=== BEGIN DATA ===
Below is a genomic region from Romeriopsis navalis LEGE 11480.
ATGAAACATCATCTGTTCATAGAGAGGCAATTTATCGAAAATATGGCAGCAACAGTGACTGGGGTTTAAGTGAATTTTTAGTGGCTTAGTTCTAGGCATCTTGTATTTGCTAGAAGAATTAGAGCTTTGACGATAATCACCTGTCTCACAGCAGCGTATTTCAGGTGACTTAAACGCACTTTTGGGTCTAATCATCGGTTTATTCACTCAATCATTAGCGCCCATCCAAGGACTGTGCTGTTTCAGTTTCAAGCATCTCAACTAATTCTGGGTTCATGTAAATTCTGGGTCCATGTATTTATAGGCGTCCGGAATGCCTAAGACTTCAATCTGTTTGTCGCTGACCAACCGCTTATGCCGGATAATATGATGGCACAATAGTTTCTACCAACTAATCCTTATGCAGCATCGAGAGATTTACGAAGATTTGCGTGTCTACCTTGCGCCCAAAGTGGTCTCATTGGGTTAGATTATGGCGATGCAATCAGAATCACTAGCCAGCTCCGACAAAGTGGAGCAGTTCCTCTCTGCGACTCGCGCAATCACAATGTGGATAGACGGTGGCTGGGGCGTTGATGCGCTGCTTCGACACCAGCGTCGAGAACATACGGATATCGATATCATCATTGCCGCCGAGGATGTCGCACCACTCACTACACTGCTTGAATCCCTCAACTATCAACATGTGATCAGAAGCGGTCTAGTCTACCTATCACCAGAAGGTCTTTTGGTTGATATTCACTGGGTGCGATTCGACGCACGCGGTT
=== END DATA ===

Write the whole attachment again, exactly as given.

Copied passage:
Below is a genomic region from Romeriopsis navalis LEGE 11480.
ATGAAACATCATCTGTTCATAGAGAGGCAATTTATCGAAAATATGGCAGCAACAGTGACTGGGGTTTAAGTGAATTTTTAGTGGCTTAGTTCTAGGCATCTTGTATTTGCTAGAAGAATTAGAGCTTTGACGATAATCACCTGTCTCACAGCAGCGTATTTCAGGTGACTTAAACGCACTTTTGGGTCTAATCATCGGTTTATTCACTCAATCATTAGCGCCCATCCAAGGACTGTGCTGTTTCAGTTTCAAGCATCTCAACTAATTCTGGGTTCATGTAAATTCTGGGTCCATGTATTTATAGGCGTCCGGAATGCCTAAGACTTCAATCTGTTTGTCGCTGACCAACCGCTTATGCCGGATAATATGATGGCACAATAGTTTCTACCAACTAATCCTTATGCAGCATCGAGAGATTTACGAAGATTTGCGTGTCTACCTTGCGCCCAAAGTGGTCTCATTGGGTTAGATTATGGCGATGCAATCAGAATCACTAGCCAGCTCCGACAAAGTGGAGCAGTTCCTCTCTGCGACTCGCGCAATCACAATGTGGATAGACGGTGGCTGGGGCGTTGATGCGCTGCTTCGACACCAGCGTCGAGAACATACGGATATCGATATCATCATTGCCGCCGAGGATGTCGCACCACTCACTACACTGCTTGAATCCCTCAACTATCAACATGTGATCAGAAGCGGTCTAGTCTACCTATCACCAGAAGGTCTTTTGGTTGATATTCACTGGGTGCGATTCGACGCACGCGGTT